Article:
Chapter Outline 4.1 CONTRACTING COSTS OF RISK POOLING ARRANGEMENTS Types of Contracting Costs Ex Ante Premium Payments vs. Ex Post Assessments 4.2 Insurer Insolvency Risk and the Role of Capital 4.3 Ownership and Sources of Capital Mutual Insurers Stock Insurers Lloyd’s of London
Chapter Outline 4.4 Factors Affecting Insurer Capital Decisions Benefits of Increasing Capital Higher Premium Revenue Protect the Value of ‘Specific Assets’ (Franchise Value) Costs of Increasing Capital Correlation of Insurer Liabilities with Investors’ Other Assets Double Taxation on Investment Returns Agency Costs Issuance and Under-pricing Costs Summary and Relationship to Business Risk Management Amount of Capital Held by Insurers
Chapter Outline 4.5 Insurer Operations, Reinsurance, and Insolvency Risk Diversification of Underwriting Risk Reinsurance Primary Function of Reinsurance Types of Reinsurance Asset Choice and Investment Risk 4.6 Summary
Costs of Pooling Arrangements • Pooling arrangements reduce risk, but they involve costs:
Function of Insurance Companies • Insurers are intermediaries that lower the cost of pooling arrangements by • Insurers also provide services needed by businesses
More on Insurance Distribution • Marketing in Insurance
Fixed Premiums Versus Assessments • Why do insurers charge fixed premiums (as opposed to having ex post assessments)?
Implications of Fixed Premiums • Revenues may not match costs
Insolvency Risk and the Role of Capital • Insolvency risk is reduced by insurer capital • Capital provides a cushion • Greater capital reduces the likelihood of insolvency, all else equal
Definition of Insurer Capital • Definitions: • Capital = Assets - Policyholder Liabilities • Surplus is another name for capital
Example to Illustrate the Role of Insurer Capital • Example: • Insurer initially has assets of $1million & no liabilities • Surplus = $1 million • It sells 10,000 one-year policies
Example to Illustrate the Role of Insurer Capital • Assume premiums = $11 m, all paid at beginning of the year • Surplus (Capital) at beginning of year = $2 million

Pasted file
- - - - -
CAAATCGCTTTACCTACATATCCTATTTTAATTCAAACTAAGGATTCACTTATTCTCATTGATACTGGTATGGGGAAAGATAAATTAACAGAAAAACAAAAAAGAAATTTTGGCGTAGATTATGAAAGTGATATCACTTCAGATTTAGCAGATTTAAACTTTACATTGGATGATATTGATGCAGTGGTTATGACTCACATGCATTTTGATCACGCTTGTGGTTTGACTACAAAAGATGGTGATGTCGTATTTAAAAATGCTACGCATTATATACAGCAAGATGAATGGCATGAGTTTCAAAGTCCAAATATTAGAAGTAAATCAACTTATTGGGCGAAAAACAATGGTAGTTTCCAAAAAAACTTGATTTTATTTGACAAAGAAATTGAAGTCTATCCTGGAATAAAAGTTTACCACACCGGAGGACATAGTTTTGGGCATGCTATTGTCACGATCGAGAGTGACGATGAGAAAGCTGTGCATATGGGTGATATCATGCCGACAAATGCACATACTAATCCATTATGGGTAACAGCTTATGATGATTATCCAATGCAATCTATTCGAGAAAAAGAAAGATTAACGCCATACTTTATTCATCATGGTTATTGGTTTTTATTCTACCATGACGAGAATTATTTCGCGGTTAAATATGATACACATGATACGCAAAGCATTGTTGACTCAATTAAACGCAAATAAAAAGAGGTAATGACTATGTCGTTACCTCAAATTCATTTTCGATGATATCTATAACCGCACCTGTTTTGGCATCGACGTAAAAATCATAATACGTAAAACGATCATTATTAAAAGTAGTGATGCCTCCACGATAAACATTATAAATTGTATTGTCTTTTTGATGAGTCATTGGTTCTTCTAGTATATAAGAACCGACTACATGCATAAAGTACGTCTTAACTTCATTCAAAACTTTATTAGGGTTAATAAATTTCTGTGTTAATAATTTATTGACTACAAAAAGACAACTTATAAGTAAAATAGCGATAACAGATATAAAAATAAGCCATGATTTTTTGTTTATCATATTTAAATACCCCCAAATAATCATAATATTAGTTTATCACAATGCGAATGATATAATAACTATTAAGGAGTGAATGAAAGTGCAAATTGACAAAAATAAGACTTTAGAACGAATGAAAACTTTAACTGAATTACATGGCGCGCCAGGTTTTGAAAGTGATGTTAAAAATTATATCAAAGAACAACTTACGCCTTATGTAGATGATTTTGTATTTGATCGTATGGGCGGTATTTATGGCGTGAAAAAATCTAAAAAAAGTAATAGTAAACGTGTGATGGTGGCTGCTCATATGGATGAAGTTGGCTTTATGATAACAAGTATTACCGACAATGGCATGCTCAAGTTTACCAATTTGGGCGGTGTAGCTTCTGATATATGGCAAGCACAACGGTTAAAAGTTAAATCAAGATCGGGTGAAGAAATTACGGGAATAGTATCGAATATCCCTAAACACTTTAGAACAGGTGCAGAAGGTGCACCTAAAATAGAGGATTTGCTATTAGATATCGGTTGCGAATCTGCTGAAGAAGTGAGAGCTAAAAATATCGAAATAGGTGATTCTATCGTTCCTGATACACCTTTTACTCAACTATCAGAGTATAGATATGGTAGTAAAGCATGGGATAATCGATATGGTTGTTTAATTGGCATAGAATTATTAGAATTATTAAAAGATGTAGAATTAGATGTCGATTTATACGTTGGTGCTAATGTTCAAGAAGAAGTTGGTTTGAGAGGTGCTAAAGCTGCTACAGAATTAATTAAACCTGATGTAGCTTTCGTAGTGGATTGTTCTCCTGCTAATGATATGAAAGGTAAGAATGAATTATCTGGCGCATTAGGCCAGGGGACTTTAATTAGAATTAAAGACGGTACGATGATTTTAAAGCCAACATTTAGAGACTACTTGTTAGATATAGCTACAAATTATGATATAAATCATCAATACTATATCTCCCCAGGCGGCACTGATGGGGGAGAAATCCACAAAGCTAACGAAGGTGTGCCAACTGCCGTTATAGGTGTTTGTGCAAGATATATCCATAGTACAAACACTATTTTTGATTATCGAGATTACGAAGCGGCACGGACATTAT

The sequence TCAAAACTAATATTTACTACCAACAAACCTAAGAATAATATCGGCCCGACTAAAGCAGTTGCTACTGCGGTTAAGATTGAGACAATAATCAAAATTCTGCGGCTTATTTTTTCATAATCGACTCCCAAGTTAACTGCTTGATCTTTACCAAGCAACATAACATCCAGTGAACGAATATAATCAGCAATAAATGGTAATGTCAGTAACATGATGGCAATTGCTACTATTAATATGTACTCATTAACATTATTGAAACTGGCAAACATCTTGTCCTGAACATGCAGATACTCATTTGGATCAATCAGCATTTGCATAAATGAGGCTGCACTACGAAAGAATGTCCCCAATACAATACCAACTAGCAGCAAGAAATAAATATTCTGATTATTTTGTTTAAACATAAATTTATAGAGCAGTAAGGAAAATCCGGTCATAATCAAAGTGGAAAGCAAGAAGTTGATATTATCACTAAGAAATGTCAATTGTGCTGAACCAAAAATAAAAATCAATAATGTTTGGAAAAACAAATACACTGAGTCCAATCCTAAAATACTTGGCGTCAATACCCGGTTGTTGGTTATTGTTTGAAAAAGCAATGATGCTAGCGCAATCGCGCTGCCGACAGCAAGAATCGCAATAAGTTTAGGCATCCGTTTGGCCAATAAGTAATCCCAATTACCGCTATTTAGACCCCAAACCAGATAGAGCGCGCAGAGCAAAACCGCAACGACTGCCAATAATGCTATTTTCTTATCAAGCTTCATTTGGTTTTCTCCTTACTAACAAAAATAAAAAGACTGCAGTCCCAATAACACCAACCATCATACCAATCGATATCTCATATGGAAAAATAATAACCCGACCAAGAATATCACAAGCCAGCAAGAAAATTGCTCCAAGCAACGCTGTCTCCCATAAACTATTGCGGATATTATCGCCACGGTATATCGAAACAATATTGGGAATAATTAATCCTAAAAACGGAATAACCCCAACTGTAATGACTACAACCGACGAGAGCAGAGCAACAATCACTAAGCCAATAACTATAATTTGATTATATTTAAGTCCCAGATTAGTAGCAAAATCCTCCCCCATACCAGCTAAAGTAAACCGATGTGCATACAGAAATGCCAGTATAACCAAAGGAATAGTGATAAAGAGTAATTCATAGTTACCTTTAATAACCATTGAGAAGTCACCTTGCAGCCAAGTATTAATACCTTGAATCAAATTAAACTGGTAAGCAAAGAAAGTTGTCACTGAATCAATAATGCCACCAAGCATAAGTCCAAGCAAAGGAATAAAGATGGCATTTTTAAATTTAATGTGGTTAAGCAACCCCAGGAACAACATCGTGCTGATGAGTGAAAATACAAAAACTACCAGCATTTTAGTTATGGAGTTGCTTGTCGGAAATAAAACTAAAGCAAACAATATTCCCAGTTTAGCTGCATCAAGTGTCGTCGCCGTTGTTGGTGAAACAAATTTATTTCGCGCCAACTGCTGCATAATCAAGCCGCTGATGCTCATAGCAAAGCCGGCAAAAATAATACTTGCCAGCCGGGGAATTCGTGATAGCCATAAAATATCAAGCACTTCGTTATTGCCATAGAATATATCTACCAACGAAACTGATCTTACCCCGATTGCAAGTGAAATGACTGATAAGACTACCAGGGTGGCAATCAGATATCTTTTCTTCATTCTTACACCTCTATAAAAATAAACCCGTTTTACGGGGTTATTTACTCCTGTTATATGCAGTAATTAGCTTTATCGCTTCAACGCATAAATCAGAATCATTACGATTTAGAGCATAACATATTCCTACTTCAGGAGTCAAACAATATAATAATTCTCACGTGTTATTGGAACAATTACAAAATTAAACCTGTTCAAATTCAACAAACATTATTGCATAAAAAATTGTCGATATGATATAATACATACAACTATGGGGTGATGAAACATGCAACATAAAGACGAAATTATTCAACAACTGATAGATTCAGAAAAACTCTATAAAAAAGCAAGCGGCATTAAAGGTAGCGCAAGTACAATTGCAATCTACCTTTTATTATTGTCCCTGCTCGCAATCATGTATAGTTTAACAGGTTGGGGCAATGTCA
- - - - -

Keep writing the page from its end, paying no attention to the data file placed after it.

Example to Illustrate the Role of Insurer Capital • Although expected claim cost = $10 million, actual claim costs are uncertain • Assume total claim cost distribution is as follows. What is the probability of insolvency? Claim cost $10m $12m
Example to Illustrate the Role of Insurer Capital • Main Points: • Capital reduces Probability of Insolvency • Capital acts as a cushion • More capital ==> lower probability of insolvency
Example to Illustrate the Role of Insurer Capital • What if the correlation in losses increased?
Most Common Forms of Insurer Ownership • Two main types of ownership • Mutuals • Stock Companies
Lloyd’s of London • Marketplace where insurance business is transacted • Owners are called “names”
Factors Affecting Insurer Capital Decisions • How much capital should an insurer hold? • Our objective:
Benefits of Capital • Additional capital lowers the probability of insolvency • Why is this a good thing for owners?
Costs of Insurer Capital • What is the cost of adding capital?
Costs of Insurer Capital • Differences between investment in an insurer and a mutual fund • Insurer has liabilities
Cost of Insurer Capital • Differences between investment in an insurer and a mutual fund (continued) • Thus, investors will demand higher before-tax returns to invest in an insurer
Cost of Insurer Capital • The costs of raising capital also limits the amount of capital that insurers hold
Diversification of Underwriting Risk • Insolvency risk depends on variability of claim costs • Variability can be reduced by
Reinsurance • Reinsurance is insurance for insurers • Primary roles of reinsurance
Types of Reinsurance • Types of policies • proportional (pro-rata) • excess • treaty • facultative
Asset Choices and Insolvency Risk • Insolvency risk also depends on